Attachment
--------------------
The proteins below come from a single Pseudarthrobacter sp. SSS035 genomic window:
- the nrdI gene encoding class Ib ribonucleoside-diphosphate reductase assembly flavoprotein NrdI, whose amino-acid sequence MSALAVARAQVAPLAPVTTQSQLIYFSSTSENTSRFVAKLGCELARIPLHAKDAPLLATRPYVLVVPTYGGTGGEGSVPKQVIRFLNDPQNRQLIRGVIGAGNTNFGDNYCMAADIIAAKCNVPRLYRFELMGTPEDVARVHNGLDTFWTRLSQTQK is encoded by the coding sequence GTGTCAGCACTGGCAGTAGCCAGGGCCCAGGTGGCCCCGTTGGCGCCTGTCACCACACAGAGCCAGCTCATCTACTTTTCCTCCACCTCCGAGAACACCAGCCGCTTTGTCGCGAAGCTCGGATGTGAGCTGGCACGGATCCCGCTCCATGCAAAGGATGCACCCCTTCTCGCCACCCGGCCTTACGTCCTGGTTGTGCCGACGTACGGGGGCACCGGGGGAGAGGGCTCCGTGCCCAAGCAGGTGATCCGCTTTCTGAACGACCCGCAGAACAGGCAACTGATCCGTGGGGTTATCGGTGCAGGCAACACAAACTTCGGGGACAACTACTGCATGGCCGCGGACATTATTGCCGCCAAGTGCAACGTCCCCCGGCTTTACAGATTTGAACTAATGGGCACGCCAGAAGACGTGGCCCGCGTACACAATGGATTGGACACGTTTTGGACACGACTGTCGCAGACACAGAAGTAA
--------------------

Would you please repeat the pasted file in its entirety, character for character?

The proteins below come from a single Pseudarthrobacter sp. SSS035 genomic window:
- the nrdI gene encoding class Ib ribonucleoside-diphosphate reductase assembly flavoprotein NrdI, whose amino-acid sequence MSALAVARAQVAPLAPVTTQSQLIYFSSTSENTSRFVAKLGCELARIPLHAKDAPLLATRPYVLVVPTYGGTGGEGSVPKQVIRFLNDPQNRQLIRGVIGAGNTNFGDNYCMAADIIAAKCNVPRLYRFELMGTPEDVARVHNGLDTFWTRLSQTQK is encoded by the coding sequence GTGTCAGCACTGGCAGTAGCCAGGGCCCAGGTGGCCCCGTTGGCGCCTGTCACCACACAGAGCCAGCTCATCTACTTTTCCTCCACCTCCGAGAACACCAGCCGCTTTGTCGCGAAGCTCGGATGTGAGCTGGCACGGATCCCGCTCCATGCAAAGGATGCACCCCTTCTCGCCACCCGGCCTTACGTCCTGGTTGTGCCGACGTACGGGGGCACCGGGGGAGAGGGCTCCGTGCCCAAGCAGGTGATCCGCTTTCTGAACGACCCGCAGAACAGGCAACTGATCCGTGGGGTTATCGGTGCAGGCAACACAAACTTCGGGGACAACTACTGCATGGCCGCGGACATTATTGCCGCCAAGTGCAACGTCCCCCGGCTTTACAGATTTGAACTAATGGGCACGCCAGAAGACGTGGCCCGCGTACACAATGGATTGGACACGTTTTGGACACGACTGTCGCAGACACAGAAGTAA